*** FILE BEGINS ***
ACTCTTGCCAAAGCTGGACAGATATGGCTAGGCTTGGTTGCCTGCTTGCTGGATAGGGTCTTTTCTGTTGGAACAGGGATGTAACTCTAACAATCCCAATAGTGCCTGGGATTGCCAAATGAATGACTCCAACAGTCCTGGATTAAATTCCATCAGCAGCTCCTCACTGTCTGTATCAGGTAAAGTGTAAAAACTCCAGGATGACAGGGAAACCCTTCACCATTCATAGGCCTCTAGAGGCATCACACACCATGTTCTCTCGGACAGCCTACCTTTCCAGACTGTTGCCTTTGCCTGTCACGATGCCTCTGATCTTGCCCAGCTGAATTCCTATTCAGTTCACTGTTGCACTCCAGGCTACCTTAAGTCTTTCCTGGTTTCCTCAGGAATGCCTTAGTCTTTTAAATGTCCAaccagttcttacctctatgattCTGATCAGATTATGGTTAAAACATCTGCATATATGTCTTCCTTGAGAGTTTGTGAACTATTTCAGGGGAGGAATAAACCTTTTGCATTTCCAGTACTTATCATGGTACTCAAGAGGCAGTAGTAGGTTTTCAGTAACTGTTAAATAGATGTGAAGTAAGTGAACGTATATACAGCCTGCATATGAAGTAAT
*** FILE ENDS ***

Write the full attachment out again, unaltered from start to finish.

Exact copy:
ACTCTTGCCAAAGCTGGACAGATATGGCTAGGCTTGGTTGCCTGCTTGCTGGATAGGGTCTTTTCTGTTGGAACAGGGATGTAACTCTAACAATCCCAATAGTGCCTGGGATTGCCAAATGAATGACTCCAACAGTCCTGGATTAAATTCCATCAGCAGCTCCTCACTGTCTGTATCAGGTAAAGTGTAAAAACTCCAGGATGACAGGGAAACCCTTCACCATTCATAGGCCTCTAGAGGCATCACACACCATGTTCTCTCGGACAGCCTACCTTTCCAGACTGTTGCCTTTGCCTGTCACGATGCCTCTGATCTTGCCCAGCTGAATTCCTATTCAGTTCACTGTTGCACTCCAGGCTACCTTAAGTCTTTCCTGGTTTCCTCAGGAATGCCTTAGTCTTTTAAATGTCCAaccagttcttacctctatgattCTGATCAGATTATGGTTAAAACATCTGCATATATGTCTTCCTTGAGAGTTTGTGAACTATTTCAGGGGAGGAATAAACCTTTTGCATTTCCAGTACTTATCATGGTACTCAAGAGGCAGTAGTAGGTTTTCAGTAACTGTTAAATAGATGTGAAGTAAGTGAACGTATATACAGCCTGCATATGAAGTAAT